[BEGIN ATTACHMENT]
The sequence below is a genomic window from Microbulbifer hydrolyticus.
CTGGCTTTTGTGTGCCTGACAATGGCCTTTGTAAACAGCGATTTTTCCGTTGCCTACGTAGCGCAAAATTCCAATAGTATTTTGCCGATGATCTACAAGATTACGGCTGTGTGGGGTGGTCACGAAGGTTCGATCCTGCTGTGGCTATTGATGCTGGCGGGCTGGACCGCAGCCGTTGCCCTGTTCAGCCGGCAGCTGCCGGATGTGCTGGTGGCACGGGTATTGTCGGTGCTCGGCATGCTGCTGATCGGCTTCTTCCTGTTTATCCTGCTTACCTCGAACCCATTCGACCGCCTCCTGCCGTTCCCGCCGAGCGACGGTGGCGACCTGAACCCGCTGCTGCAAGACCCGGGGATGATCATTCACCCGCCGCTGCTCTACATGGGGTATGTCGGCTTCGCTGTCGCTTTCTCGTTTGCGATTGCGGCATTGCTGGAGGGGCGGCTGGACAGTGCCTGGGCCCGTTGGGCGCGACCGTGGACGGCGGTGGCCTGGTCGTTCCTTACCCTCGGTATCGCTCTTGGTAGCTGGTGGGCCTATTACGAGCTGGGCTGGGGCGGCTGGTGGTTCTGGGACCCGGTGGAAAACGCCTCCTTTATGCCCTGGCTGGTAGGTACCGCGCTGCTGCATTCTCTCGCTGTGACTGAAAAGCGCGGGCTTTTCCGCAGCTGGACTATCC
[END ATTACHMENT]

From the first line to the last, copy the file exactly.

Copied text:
The sequence below is a genomic window from Microbulbifer hydrolyticus.
CTGGCTTTTGTGTGCCTGACAATGGCCTTTGTAAACAGCGATTTTTCCGTTGCCTACGTAGCGCAAAATTCCAATAGTATTTTGCCGATGATCTACAAGATTACGGCTGTGTGGGGTGGTCACGAAGGTTCGATCCTGCTGTGGCTATTGATGCTGGCGGGCTGGACCGCAGCCGTTGCCCTGTTCAGCCGGCAGCTGCCGGATGTGCTGGTGGCACGGGTATTGTCGGTGCTCGGCATGCTGCTGATCGGCTTCTTCCTGTTTATCCTGCTTACCTCGAACCCATTCGACCGCCTCCTGCCGTTCCCGCCGAGCGACGGTGGCGACCTGAACCCGCTGCTGCAAGACCCGGGGATGATCATTCACCCGCCGCTGCTCTACATGGGGTATGTCGGCTTCGCTGTCGCTTTCTCGTTTGCGATTGCGGCATTGCTGGAGGGGCGGCTGGACAGTGCCTGGGCCCGTTGGGCGCGACCGTGGACGGCGGTGGCCTGGTCGTTCCTTACCCTCGGTATCGCTCTTGGTAGCTGGTGGGCCTATTACGAGCTGGGCTGGGGCGGCTGGTGGTTCTGGGACCCGGTGGAAAACGCCTCCTTTATGCCCTGGCTGGTAGGTACCGCGCTGCTGCATTCTCTCGCTGTGACTGAAAAGCGCGGGCTTTTCCGCAGCTGGACTATCC